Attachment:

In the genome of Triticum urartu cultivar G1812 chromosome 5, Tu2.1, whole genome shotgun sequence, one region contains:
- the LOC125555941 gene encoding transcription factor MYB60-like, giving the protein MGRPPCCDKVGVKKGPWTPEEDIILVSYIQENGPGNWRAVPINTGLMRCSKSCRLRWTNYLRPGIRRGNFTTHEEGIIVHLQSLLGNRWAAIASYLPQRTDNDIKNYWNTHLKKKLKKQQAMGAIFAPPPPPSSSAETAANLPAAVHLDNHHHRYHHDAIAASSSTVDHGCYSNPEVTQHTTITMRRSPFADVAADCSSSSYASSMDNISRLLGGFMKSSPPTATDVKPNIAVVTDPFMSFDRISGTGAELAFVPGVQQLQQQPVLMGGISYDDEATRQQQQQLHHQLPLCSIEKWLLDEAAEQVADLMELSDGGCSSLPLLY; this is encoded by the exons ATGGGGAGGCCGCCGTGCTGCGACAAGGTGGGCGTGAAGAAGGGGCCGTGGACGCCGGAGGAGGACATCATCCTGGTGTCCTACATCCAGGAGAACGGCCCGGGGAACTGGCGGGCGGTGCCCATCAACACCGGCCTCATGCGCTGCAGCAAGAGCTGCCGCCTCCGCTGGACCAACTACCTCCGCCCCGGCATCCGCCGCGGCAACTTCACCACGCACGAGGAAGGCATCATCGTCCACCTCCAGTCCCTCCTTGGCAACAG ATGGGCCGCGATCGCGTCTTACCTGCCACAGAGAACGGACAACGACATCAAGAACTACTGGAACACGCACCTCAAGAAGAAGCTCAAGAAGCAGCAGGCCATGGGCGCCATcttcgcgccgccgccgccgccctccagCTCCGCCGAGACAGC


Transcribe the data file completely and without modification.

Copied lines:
In the genome of Triticum urartu cultivar G1812 chromosome 5, Tu2.1, whole genome shotgun sequence, one region contains:
- the LOC125555941 gene encoding transcription factor MYB60-like, giving the protein MGRPPCCDKVGVKKGPWTPEEDIILVSYIQENGPGNWRAVPINTGLMRCSKSCRLRWTNYLRPGIRRGNFTTHEEGIIVHLQSLLGNRWAAIASYLPQRTDNDIKNYWNTHLKKKLKKQQAMGAIFAPPPPPSSSAETAANLPAAVHLDNHHHRYHHDAIAASSSTVDHGCYSNPEVTQHTTITMRRSPFADVAADCSSSSYASSMDNISRLLGGFMKSSPPTATDVKPNIAVVTDPFMSFDRISGTGAELAFVPGVQQLQQQPVLMGGISYDDEATRQQQQQLHHQLPLCSIEKWLLDEAAEQVADLMELSDGGCSSLPLLY; this is encoded by the exons ATGGGGAGGCCGCCGTGCTGCGACAAGGTGGGCGTGAAGAAGGGGCCGTGGACGCCGGAGGAGGACATCATCCTGGTGTCCTACATCCAGGAGAACGGCCCGGGGAACTGGCGGGCGGTGCCCATCAACACCGGCCTCATGCGCTGCAGCAAGAGCTGCCGCCTCCGCTGGACCAACTACCTCCGCCCCGGCATCCGCCGCGGCAACTTCACCACGCACGAGGAAGGCATCATCGTCCACCTCCAGTCCCTCCTTGGCAACAG ATGGGCCGCGATCGCGTCTTACCTGCCACAGAGAACGGACAACGACATCAAGAACTACTGGAACACGCACCTCAAGAAGAAGCTCAAGAAGCAGCAGGCCATGGGCGCCATcttcgcgccgccgccgccgccctccagCTCCGCCGAGACAGC